In John 1:2, what is the accurate translation of "οὗτος"?

John 1:2 (DRB):

The same was in the beginning with God.

John 1:2 (GNT):

  1. oὗτος ἦν ἐν ἀρχῇ πρὸς τὸν Θεόν.

I looked about 30 translations: Arabic and English translations. Translations were as follow:

  • هذا. هذا=this.
  • هو. هو=He.
  • This.
  • He.
  • The same.
  • The Word.
  • This one himself.

I don't understand "The same" translation.

For me, "This" doesn't equal "He", the meaning is different. "This" speaks about the event, while "He" speaks about the person, the Logos who had mentioned in John 1:1.

I admit and acknowledge that the Logos is a person, and He was with God at the beginning. I am not talking about this, I am talking about: is the speech in verse 2 about the event or about the person?

  • Usually, when οὗτος is translated the same it has the direct article in front, and it make more sense to do so when the noun it modifies immediately follows, the same x. However, this does have a sense of same.
    – Perry Webb
    Commented Feb 13, 2021 at 21:17
  • Look at it this way. The word this is the English part of speech for οὗτος. However, if you said, "the this word" (not present here) people would say, "That's incorrect English, say, 'the same word.'"
    – Perry Webb
    Commented Feb 13, 2021 at 21:27
  • "I admit and acknowledge that the Logos is a person ...". Which is incorrect. The logos became manifest in a man. It is absolutely not a person. This is the narrative in John 1 ... Commented Dec 26, 2023 at 10:45

5 Answers 5


As seen in the answer by Thomas Pearne, οὗτος is a demonstrative pronoun. It is most often translated as "this" when singular. Here is a clear example from John:

The Jews then said, “It has taken forty-six years to build this temple, and will you raise it up in three days?” (John 2:20 ESV)
εἶπαν οὖν οἱ Ἰουδαῖοι τεσσεράκοντα καὶ ἓξ ἔτεσιν οἰκοδομήθη ὁ ναὸς οὗτος καὶ σὺ ἐν τρισὶν ἡμέραις ἐγερεῖς αὐτόν [mGNT]

While few translations render as such, the literal text of John 1:2 should be "this" as in Wycliffe's:

οὗτος ἦν ἐν ἀρχῇ πρὸς τὸν θεόν
This was in the beginning at God. (WYC)

Because the pronoun refers to the noun "the Word" which is later identified as Jesus, some translators choose to reflect that when translating:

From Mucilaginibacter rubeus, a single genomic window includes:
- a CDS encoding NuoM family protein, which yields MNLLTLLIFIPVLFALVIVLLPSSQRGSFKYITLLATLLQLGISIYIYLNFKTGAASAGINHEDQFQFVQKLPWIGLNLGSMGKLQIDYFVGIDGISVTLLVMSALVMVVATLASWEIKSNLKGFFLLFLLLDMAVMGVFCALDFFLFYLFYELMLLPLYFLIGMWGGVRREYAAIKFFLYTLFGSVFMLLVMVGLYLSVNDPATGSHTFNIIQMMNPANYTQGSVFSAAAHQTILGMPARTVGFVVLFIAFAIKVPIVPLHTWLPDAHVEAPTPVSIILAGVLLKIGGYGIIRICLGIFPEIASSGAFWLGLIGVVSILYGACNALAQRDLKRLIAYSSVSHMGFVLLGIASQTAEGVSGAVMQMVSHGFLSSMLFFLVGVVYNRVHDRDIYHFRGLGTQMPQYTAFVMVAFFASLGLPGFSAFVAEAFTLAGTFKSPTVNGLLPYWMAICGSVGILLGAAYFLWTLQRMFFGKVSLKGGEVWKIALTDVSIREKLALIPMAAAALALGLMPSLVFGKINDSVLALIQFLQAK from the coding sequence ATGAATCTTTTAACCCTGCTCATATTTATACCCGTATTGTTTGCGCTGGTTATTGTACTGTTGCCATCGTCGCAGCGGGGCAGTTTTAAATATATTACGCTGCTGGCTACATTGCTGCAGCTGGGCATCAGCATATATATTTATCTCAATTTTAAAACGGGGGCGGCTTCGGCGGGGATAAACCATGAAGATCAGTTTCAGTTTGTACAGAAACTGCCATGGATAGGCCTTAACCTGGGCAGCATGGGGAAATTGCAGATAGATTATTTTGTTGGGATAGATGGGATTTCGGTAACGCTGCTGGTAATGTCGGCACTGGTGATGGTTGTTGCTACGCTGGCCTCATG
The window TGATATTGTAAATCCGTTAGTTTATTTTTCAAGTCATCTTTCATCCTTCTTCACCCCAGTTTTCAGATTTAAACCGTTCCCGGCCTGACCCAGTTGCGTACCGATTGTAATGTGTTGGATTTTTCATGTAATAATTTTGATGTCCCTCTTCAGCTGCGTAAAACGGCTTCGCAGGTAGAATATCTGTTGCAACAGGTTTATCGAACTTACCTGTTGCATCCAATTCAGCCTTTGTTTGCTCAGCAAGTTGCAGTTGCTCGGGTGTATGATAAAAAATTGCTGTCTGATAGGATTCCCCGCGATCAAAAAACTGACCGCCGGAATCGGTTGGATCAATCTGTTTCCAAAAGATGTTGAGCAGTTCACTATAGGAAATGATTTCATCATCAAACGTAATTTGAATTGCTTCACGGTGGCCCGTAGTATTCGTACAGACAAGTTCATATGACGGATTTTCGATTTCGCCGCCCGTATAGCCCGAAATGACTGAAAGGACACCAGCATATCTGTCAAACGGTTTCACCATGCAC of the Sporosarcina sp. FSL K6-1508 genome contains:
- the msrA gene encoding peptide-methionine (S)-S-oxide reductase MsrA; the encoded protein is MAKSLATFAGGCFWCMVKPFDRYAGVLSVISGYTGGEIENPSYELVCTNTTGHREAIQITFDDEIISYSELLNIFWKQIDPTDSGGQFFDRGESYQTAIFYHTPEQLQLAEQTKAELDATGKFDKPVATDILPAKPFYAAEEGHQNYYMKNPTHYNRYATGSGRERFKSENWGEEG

He was in the beginning with God. (ESV)

The Word4was with God in the beginning. (NET2)
4 tn Grk “He”; the referent (the Word) has been specified in the translation for clarity.

This One was in the beginning with God. (DLNT)

Some, like the ESV replace "this" with "He," which looks ahead to "Jesus." Yet "He" is not justified and is confusing at this point in the text as the pronoun is looking back to the previous verse and simply takes on the gender of the noun it is replaces. Here it means "the Word" which is masculine, not the Word who becomes flesh who is male. Also the etymology of οὗτος argues against "he" as οὗτος comes from the article and αὐτός, which is usually translated "him, his, or he." John's decision not to use αὐτός is another reason why "He" is not appropriate. John knows the identity of the Word, so the decision to use the pronoun which means "this" rather than the pronoun which means "He" indicates he wants the reader to understand "this."

Similarly, John's decision to replace "the Word" with the pronoun must be taken as intentional. That is, the NET translation which renders οὗτος as "the Word" is contrary to John's intention to focus attention on the pronoun. The Disciple's Literal New Testament adds One which is better than "He" or "the Word" but it highlights the essential issue in John's decision to replace the noun with a pronoun.

A case can be made that referent is any one of three of the uses of ὁ λόγος: enter image description here If the pronoun is meant to replace the closest noun, "this" is #3. But "this" is identified as being with τὸν θεόν which refers to #2. Finally, "this" which is in the beginning (ἐν ἀρχῇ) refers to #1. Effectively John has used οὗτος as a device which preserves the equality of the Word and God from the first verse while placing both the Word and God in the beginning to ensure the reader does not give the Word superiority to God (see below):

John 1:2. οὑτος ἦν ἐν ἀρχῇ πρὸς τὸν θεόν. Not a mere repetition of what has been said in John 1:1. There John has said that the Word was in the beginning and also that He was with God: here he indicates that these two characteristics existed contemporaneously. “He was in the beginning with God.” He wishes also to emphasise this in view of what he is about to tell. In the beginning He was with God, afterwards, in time, He came to be with man. His pristine condition must first be grasped, if the grace of what succeeds is to be understood.1